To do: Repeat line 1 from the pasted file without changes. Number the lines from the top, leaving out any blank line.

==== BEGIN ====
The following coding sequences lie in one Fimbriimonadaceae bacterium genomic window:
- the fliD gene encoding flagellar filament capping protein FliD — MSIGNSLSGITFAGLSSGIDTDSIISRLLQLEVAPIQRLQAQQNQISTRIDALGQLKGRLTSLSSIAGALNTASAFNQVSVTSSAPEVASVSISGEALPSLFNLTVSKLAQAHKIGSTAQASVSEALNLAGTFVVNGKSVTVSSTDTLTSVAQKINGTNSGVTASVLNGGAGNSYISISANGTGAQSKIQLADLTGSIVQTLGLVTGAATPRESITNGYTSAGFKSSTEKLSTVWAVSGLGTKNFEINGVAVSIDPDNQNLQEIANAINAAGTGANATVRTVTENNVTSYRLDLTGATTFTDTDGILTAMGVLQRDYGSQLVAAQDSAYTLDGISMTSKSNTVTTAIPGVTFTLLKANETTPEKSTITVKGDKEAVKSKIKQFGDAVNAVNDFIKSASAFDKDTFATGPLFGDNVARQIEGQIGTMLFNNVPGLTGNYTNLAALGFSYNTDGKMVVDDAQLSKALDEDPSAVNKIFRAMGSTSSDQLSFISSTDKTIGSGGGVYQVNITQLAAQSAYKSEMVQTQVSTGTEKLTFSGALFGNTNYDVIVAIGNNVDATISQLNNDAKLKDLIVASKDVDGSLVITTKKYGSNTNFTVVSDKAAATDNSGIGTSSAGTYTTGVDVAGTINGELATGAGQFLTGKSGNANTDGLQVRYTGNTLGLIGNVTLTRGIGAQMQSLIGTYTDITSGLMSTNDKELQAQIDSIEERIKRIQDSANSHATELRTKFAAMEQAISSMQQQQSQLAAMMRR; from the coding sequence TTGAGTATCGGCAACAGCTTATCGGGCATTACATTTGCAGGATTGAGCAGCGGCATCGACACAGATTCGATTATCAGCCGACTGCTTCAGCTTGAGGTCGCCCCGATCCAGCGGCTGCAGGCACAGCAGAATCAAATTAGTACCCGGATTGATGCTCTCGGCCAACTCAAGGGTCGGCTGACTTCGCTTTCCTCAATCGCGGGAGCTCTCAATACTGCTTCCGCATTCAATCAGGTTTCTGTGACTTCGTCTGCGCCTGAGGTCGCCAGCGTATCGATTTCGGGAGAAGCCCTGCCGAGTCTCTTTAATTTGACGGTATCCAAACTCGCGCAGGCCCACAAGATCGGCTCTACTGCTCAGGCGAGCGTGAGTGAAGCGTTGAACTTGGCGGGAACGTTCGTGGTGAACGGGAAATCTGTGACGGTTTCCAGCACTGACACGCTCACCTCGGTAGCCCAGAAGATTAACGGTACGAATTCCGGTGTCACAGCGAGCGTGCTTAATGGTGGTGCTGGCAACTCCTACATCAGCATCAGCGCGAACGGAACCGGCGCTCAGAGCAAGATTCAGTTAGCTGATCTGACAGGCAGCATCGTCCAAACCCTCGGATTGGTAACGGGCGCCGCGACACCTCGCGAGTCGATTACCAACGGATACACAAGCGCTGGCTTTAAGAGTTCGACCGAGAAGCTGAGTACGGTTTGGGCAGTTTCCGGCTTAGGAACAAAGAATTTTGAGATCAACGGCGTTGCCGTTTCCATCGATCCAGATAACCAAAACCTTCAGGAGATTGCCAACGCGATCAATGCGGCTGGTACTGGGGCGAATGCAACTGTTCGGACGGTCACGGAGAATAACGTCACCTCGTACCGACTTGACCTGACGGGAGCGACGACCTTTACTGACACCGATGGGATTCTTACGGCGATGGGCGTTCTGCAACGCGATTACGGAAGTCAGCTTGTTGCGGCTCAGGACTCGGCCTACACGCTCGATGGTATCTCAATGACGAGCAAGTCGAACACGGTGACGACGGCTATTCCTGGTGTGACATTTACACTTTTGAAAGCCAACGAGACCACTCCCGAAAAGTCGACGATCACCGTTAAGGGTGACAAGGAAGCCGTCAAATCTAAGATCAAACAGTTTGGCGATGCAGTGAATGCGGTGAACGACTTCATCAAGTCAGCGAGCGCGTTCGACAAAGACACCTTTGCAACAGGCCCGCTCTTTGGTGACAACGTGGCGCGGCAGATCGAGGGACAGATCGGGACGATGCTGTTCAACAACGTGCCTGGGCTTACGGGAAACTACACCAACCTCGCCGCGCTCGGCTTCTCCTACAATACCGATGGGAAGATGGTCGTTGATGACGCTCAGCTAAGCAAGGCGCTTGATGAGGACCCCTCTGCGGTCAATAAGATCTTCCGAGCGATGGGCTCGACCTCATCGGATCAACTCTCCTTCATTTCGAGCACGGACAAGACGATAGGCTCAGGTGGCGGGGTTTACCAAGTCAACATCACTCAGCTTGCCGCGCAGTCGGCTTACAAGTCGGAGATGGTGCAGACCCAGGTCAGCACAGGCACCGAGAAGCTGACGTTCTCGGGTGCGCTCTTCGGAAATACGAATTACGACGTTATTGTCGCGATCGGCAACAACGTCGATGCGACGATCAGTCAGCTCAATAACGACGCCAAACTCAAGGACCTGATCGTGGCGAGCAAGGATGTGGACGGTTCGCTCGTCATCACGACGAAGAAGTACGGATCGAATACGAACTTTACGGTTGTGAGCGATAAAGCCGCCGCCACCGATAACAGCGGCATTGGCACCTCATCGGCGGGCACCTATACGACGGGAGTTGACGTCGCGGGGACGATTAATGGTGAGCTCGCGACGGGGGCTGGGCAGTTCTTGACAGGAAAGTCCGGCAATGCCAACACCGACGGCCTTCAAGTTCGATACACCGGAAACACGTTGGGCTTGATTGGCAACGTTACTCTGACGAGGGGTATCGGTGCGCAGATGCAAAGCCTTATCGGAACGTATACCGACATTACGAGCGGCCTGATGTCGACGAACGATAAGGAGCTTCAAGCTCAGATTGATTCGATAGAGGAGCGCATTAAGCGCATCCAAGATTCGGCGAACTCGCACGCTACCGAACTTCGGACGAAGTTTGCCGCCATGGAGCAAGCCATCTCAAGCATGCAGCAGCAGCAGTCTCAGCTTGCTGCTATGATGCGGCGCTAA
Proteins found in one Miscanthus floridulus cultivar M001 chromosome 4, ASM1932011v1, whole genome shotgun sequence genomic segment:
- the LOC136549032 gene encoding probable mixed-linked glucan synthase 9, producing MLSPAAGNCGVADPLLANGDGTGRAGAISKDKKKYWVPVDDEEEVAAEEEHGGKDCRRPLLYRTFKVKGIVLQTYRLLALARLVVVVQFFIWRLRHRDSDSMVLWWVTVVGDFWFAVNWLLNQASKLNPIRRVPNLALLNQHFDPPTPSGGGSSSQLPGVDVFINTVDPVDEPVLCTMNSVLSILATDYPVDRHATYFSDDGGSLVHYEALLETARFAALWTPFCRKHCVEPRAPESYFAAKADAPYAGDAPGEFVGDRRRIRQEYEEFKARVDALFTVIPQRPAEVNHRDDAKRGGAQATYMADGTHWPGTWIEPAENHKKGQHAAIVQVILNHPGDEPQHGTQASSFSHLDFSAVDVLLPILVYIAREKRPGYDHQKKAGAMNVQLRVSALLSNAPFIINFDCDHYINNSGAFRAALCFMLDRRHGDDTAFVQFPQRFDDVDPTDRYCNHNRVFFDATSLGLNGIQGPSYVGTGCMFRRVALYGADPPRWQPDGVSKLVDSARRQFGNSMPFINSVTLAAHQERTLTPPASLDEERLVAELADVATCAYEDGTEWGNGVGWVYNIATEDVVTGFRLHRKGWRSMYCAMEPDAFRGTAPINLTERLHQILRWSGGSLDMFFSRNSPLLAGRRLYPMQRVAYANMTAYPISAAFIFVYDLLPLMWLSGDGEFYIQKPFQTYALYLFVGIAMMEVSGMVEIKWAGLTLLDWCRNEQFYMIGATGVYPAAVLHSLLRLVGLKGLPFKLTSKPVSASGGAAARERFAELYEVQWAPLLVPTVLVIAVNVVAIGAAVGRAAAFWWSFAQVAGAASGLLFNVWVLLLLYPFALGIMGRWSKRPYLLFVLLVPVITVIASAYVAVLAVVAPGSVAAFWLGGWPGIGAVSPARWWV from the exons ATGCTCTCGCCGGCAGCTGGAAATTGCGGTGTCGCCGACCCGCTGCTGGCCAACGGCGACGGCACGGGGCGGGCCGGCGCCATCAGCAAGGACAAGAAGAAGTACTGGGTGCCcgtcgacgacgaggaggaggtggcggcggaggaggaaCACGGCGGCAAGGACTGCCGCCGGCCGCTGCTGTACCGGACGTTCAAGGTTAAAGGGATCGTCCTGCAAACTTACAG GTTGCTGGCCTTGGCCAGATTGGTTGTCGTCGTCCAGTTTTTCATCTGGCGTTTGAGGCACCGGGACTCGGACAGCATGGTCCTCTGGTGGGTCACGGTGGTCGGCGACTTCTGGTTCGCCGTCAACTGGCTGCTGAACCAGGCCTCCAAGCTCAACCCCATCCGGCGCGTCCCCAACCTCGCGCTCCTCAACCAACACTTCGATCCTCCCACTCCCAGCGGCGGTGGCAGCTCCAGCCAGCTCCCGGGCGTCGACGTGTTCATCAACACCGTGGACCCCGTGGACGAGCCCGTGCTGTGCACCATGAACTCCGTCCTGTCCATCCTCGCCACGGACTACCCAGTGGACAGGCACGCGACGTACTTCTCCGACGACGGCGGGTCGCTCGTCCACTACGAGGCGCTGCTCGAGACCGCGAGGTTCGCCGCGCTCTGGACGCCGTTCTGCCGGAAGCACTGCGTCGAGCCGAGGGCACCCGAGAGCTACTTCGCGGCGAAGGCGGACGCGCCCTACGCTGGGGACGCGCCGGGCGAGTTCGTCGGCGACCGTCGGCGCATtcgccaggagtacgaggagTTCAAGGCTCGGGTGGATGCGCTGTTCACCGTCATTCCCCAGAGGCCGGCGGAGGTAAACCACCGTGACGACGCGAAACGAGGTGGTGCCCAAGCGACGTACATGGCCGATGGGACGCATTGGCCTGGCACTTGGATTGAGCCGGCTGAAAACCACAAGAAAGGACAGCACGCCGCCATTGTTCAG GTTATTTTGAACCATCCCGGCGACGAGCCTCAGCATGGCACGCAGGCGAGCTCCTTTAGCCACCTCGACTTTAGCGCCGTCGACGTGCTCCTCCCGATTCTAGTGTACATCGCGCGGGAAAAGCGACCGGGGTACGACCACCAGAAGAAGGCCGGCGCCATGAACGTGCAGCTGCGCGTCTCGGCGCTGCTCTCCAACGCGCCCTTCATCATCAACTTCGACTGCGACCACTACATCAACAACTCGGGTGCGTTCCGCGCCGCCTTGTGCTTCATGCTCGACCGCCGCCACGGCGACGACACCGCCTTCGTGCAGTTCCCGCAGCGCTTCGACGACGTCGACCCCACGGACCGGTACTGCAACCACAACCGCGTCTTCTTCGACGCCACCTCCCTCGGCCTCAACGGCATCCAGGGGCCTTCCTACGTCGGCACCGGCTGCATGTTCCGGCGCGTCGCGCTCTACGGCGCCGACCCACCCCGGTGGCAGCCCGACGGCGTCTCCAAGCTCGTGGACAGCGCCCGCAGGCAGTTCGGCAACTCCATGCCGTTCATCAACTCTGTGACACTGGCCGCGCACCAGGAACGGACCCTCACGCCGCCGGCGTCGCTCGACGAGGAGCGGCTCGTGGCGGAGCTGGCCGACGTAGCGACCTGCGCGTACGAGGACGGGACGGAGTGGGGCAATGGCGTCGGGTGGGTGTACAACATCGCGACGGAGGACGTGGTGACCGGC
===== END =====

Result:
The following coding sequences lie in one Fimbriimonadaceae bacterium genomic window: